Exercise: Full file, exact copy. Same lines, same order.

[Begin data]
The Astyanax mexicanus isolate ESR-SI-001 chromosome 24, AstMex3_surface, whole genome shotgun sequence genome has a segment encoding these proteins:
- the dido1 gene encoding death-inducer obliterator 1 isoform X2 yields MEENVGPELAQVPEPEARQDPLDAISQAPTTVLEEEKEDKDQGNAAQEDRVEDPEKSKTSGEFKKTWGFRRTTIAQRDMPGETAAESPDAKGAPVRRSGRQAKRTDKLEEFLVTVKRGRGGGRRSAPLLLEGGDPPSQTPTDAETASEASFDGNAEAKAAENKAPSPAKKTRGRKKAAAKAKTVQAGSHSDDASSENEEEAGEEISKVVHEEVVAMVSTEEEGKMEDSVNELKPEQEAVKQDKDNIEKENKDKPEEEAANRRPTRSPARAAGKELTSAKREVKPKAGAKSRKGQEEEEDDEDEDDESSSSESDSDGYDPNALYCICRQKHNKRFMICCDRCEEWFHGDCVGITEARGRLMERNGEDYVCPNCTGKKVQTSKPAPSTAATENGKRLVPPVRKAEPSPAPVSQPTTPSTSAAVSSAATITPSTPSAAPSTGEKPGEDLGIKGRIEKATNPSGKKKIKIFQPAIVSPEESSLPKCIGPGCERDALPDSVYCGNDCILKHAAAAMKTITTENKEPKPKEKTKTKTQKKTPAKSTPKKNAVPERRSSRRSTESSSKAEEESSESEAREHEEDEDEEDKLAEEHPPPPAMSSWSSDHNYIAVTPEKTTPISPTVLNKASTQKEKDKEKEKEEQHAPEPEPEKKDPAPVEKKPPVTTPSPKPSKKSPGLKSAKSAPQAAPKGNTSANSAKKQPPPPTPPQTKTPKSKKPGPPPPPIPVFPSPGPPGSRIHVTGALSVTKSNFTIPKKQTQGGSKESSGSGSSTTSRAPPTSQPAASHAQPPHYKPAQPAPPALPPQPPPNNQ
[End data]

The Astyanax mexicanus isolate ESR-SI-001 chromosome 24, AstMex3_surface, whole genome shotgun sequence genome has a segment encoding these proteins:
- the dido1 gene encoding death-inducer obliterator 1 isoform X2 yields MEENVGPELAQVPEPEARQDPLDAISQAPTTVLEEEKEDKDQGNAAQEDRVEDPEKSKTSGEFKKTWGFRRTTIAQRDMPGETAAESPDAKGAPVRRSGRQAKRTDKLEEFLVTVKRGRGGGRRSAPLLLEGGDPPSQTPTDAETASEASFDGNAEAKAAENKAPSPAKKTRGRKKAAAKAKTVQAGSHSDDASSENEEEAGEEISKVVHEEVVAMVSTEEEGKMEDSVNELKPEQEAVKQDKDNIEKENKDKPEEEAANRRPTRSPARAAGKELTSAKREVKPKAGAKSRKGQEEEEDDEDEDDESSSSESDSDGYDPNALYCICRQKHNKRFMICCDRCEEWFHGDCVGITEARGRLMERNGEDYVCPNCTGKKVQTSKPAPSTAATENGKRLVPPVRKAEPSPAPVSQPTTPSTSAAVSSAATITPSTPSAAPSTGEKPGEDLGIKGRIEKATNPSGKKKIKIFQPAIVSPEESSLPKCIGPGCERDALPDSVYCGNDCILKHAAAAMKTITTENKEPKPKEKTKTKTQKKTPAKSTPKKNAVPERRSSRRSTESSSKAEEESSESEAREHEEDEDEEDKLAEEHPPPPAMSSWSSDHNYIAVTPEKTTPISPTVLNKASTQKEKDKEKEKEEQHAPEPEPEKKDPAPVEKKPPVTTPSPKPSKKSPGLKSAKSAPQAAPKGNTSANSAKKQPPPPTPPQTKTPKSKKPGPPPPPIPVFPSPGPPGSRIHVTGALSVTKSNFTIPKKQTQGGSKESSGSGSSTTSRAPPTSQPAASHAQPPHYKPAQPAPPALPPQPPPNNQ